'For innovative thinking, most fundamental part is trust'
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‘For innovative thinking, most fundamental part is trust’

‘For innovative thinking, most fundamental part is trust’

Why fostering a culture of innovation is the best strategy for the future of your business?

Nurcin Erdogan Loffler

One Friday afternoon in May 2002, Larry Page was playing around on the Google site, typing in search terms and seeing what sort of results and ads he’d get back. He was dissatisfied with what he saw. He would type in a search term, and while Google returned lots of relevant organic results, some of the advertising was utterly irrelevant to the search.

Think about it, if you were the founder of the shining internet startup, what would you do?  Let’s picture what would happen in a typical business setting:

The CEO, seeing a bad product, would call the person in charge of the product. In most cases, there might have been consequences for such an error, likely another – so called “more capable” person would be assigned to oversee the project.

There would be several meetings to discuss the problem, review potential solutions and decide on a course of action. Then, after a fair amount of time and long internal discussions, maybe even politics about whose fault was this and what were the reasons for the problem, there might be an action plan to address the problem. Several weeks, if not months would pass before seeing anything new happening on the identified problem.

Fair enough, seems like a realistic scenario, isn’t it? Spoiler alert, this isn’t what Larry Page did. Larry Page printed the pages, marked the irrelevant ad results and on top, in big bold letters, he wrote: “These ads suck.” Then he walked into the office kitchen and posted the page where everyone could see it. Was it an arrogant leadership move to publicly humiliate the ones who made the error? Some might think so, but in reality what happened next gives lots of insights on the culture of innovation in action.

On Monday morning, a group of engineers, who were not related to the advertising development department, sent an email with a link to a new prototype of the solution they created over the weekend, which by the way, turned out to become the ‘brain’ powering  how Google ads work to this day.

Fast forward 20 years, in 2022 all business leaders agree that innovation is a crucial success factor, and they are very much responsible for facilitating ongoing innovation – regardless of their industry. Innovation is no longer a concept for tech-driven companies but an industry and size agnostic priority. Most of the time, I observe a sense of urgency and a bit of panic when discussing innovation with leaders. They are worried they might be missing out, yet they don’t know how to make sure they can bring this priority to life. There always seems to be an invisible roadblock.

Here are my three strategic recommendations that drive a culture which enables innovation:

Failure-friendly, trust-based climate

For innovative thinking to occur, the most fundamental part is a climate of trust that allows everyone to feel safe to be vulnerable. Don’t forget that innovation and creativity require a lot of space for vulnerability and acceptance of failure.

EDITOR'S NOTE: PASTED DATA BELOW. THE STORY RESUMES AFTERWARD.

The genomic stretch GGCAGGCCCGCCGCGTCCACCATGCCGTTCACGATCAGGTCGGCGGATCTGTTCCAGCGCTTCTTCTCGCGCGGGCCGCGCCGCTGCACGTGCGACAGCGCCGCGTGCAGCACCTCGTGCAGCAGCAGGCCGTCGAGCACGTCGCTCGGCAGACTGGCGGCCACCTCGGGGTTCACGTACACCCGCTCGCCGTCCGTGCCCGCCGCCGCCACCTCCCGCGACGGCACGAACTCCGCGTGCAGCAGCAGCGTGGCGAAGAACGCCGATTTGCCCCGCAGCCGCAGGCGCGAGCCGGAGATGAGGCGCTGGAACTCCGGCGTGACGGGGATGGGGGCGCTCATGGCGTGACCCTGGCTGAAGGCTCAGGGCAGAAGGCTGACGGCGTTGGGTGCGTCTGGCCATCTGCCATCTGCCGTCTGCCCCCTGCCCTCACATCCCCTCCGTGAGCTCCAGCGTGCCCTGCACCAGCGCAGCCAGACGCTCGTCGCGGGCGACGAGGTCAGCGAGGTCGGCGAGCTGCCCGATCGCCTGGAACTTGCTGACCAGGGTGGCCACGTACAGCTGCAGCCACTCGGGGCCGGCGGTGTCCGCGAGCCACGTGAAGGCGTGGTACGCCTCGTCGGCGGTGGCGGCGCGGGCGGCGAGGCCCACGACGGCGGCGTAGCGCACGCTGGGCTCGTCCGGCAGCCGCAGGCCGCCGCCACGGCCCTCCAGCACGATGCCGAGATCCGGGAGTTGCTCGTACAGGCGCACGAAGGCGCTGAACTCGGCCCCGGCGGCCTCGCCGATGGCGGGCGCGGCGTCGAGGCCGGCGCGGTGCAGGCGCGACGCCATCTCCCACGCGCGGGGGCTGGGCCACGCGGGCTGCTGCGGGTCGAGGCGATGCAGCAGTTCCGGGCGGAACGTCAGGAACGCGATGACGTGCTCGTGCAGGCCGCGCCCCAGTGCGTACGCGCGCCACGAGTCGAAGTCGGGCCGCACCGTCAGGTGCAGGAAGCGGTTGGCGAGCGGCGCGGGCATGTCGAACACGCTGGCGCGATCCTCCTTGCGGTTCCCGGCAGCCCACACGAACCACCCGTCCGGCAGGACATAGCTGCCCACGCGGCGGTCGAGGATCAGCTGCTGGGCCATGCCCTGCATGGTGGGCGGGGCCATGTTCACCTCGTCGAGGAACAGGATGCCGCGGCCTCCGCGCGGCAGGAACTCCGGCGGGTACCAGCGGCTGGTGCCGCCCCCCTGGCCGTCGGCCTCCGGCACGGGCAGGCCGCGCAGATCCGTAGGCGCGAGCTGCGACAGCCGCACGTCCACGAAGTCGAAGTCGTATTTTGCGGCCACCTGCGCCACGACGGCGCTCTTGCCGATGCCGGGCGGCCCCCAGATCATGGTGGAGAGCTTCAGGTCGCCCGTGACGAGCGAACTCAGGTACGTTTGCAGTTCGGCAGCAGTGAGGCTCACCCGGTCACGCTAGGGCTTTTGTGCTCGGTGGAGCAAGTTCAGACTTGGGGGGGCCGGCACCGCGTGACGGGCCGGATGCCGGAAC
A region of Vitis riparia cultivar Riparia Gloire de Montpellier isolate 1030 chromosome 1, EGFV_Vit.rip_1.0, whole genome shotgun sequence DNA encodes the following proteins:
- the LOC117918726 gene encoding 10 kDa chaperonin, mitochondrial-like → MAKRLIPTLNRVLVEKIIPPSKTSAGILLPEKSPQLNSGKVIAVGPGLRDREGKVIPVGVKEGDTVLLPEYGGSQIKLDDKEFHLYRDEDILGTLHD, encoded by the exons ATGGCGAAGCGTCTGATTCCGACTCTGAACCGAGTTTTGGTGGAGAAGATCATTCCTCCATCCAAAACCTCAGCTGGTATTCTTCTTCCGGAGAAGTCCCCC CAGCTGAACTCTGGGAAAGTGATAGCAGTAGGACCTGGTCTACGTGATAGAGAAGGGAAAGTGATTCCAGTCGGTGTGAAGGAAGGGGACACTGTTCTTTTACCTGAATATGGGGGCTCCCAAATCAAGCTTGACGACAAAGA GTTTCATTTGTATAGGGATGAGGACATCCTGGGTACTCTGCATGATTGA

If as a leader, you cannot provide that climate, don’t expect anyone of your employees to come up with innovative solutions. In fear cultures, there is no space for innovation.

Purpose, belonging and autonomy

The most common overlooked fact about accountability is the experience of the accountable people.  They are the people who find meaning and personal fulfillment in their work. This is exactly why, a group of engineers who were not officially related to the problem Larry Page raised, decided to be accountable for it. Their mindset: If it’s a “Google” problem, then it’s “our” problem. When a person is proud to be a part of that company, see the bigger picture and believes that they belong in the vision of the company on a personal level, the experience and the interpretation of challenges change. This enables them to be autonomous to go the extra mile and think differently. But remember, only empowered people will have the courage and the confidence to think differently.

Fall in love with questions more than answers 

In the traditional business settings where there is scarcity of innovation, people are hired to give answers, they are expected to know the solutions to problems.  Innovation, on the contrary, is nourished by problems and questions.  We need to be brave enough to spot unsolved problems, areas of improvements and ask  stimulating, interesting questions about them which you don’t have the answers to, yet.

I think the Google case study shows why culture is so important. It determines the future of a company. Culture is the lens you see your business and your people through as a leader and this reflects as the narrative of the organisation and definitely has a huge impact on the results, probably much more than the leaders acknowledge.

In a nutshell, strong brand cultures that represent what the brand stands for, everybody knows where they want to go and do what they need to get there. They belong and are not afraid to take action by using their judgement. In fear cultures, people just do what they’re told. They perform tasks, follow the rules and try not to color outside the lines. There’s no purpose to be passionate about.

When Larry Page posted that paper in the kitchen, he knew the culture at Google would not start gossiping, but rather go to work. The real question is, what will your culture do when there is a big problem?

Nurcin Erdogan Loffler, partner, Toughlove Advisors


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